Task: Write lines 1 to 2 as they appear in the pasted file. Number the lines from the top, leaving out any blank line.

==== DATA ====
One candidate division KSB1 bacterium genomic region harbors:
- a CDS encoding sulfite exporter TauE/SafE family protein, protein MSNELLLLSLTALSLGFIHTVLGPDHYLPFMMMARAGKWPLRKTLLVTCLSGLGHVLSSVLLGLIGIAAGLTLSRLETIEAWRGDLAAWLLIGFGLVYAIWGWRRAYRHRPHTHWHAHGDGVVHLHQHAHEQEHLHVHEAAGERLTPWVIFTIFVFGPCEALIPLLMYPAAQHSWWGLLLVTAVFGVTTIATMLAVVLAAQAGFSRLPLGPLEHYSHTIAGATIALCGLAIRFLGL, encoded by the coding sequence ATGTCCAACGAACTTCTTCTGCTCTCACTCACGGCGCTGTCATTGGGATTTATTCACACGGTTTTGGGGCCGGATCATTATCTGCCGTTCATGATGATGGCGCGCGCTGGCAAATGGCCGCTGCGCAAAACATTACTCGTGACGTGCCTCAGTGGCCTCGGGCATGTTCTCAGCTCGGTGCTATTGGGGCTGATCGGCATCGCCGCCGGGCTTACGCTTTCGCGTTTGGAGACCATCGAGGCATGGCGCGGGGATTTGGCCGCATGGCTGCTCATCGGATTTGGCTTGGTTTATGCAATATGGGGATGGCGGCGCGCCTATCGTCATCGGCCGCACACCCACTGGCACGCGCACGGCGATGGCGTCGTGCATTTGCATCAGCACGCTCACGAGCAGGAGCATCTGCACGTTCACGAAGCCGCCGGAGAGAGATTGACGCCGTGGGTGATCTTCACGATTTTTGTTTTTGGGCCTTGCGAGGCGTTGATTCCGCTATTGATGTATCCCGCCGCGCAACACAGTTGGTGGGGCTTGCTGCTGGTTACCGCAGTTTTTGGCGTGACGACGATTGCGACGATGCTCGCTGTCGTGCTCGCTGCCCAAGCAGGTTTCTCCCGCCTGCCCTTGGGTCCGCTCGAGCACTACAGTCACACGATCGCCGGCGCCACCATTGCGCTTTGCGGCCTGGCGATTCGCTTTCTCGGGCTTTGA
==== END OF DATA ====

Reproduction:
One candidate division KSB1 bacterium genomic region harbors:
- a CDS encoding sulfite exporter TauE/SafE family protein, protein MSNELLLLSLTALSLGFIHTVLGPDHYLPFMMMARAGKWPLRKTLLVTCLSGLGHVLSSVLLGLIGIAAGLTLSRLETIEAWRGDLAAWLLIGFGLVYAIWGWRRAYRHRPHTHWHAHGDGVVHLHQHAHEQEHLHVHEAAGERLTPWVIFTIFVFGPCEALIPLLMYPAAQHSWWGLLLVTAVFGVTTIATMLAVVLAAQAGFSRLPLGPLEHYSHTIAGATIALCGLAIRFLGL, encoded by the coding sequence ATGTCCAACGAACTTCTTCTGCTCTCACTCACGGCGCTGTCATTGGGATTTATTCACACGGTTTTGGGGCCGGATCATTATCTGCCGTTCATGATGATGGCGCGCGCTGGCAAATGGCCGCTGCGCAAAACATTACTCGTGACGTGCCTCAGTGGCCTCGGGCATGTTCTCAGCTCGGTGCTATTGGGGCTGATCGGCATCGCCGCCGGGCTTACGCTTTCGCGTTTGGAGACCATCGAGGCATGGCGCGGGGATTTGGCCGCATGGCTGCTCATCGGATTTGGCTTGGTTTATGCAATATGGGGATGGCGGCGCGCCTATCGTCATCGGCCGCACACCCACTGGCACGCGCACGGCGATGGCGTCGTGCATTTGCATCAGCACGCTCACGAGCAGGAGCATCTGCACGTTCACGAAGCCGCCGGAGAGAGATTGACGCCGTGGGTGATCTTCACGATTTTTGTTTTTGGGCCTTGCGAGGCGTTGATTCCGCTATTGATGTATCCCGCCGCGCAACACAGTTGGTGGGGCTTGCTGCTGGTTACCGCAGTTTTTGGCGTGACGACGATTGCGACGATGCTCGCTGTCGTGCTCGCTGCCCAAGCAGGTTTCTCCCGCCTGCCCTTGGGTCCGCTCGAGCACTACAGTCACACGATCGCCGGCGCCACCATTGCGCTTTGCGGCCTGGCGATTCGCTTTCTCGGGCTTTGA